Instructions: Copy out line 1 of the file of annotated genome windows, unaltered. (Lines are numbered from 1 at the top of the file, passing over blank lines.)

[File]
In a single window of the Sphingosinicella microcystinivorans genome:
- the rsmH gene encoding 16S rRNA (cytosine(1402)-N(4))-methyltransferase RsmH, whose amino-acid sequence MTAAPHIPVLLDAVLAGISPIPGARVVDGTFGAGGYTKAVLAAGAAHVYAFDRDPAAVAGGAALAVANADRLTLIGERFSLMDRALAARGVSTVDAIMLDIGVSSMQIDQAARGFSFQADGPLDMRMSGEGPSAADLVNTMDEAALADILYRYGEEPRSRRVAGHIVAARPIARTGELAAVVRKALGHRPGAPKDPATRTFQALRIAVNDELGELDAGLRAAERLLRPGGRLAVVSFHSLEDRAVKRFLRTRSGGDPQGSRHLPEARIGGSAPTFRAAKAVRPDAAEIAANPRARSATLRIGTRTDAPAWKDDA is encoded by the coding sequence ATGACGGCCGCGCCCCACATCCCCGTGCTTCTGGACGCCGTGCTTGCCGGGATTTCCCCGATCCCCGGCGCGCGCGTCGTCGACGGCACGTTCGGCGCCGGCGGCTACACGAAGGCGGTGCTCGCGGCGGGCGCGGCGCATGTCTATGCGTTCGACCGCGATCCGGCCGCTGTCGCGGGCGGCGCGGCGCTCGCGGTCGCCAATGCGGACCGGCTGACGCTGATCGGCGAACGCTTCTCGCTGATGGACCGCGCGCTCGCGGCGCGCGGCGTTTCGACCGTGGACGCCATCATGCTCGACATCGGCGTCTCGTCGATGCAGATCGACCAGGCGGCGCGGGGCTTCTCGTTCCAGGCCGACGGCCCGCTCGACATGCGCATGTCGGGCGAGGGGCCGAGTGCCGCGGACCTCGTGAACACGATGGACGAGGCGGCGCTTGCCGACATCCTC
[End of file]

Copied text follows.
In a single window of the Sphingosinicella microcystinivorans genome: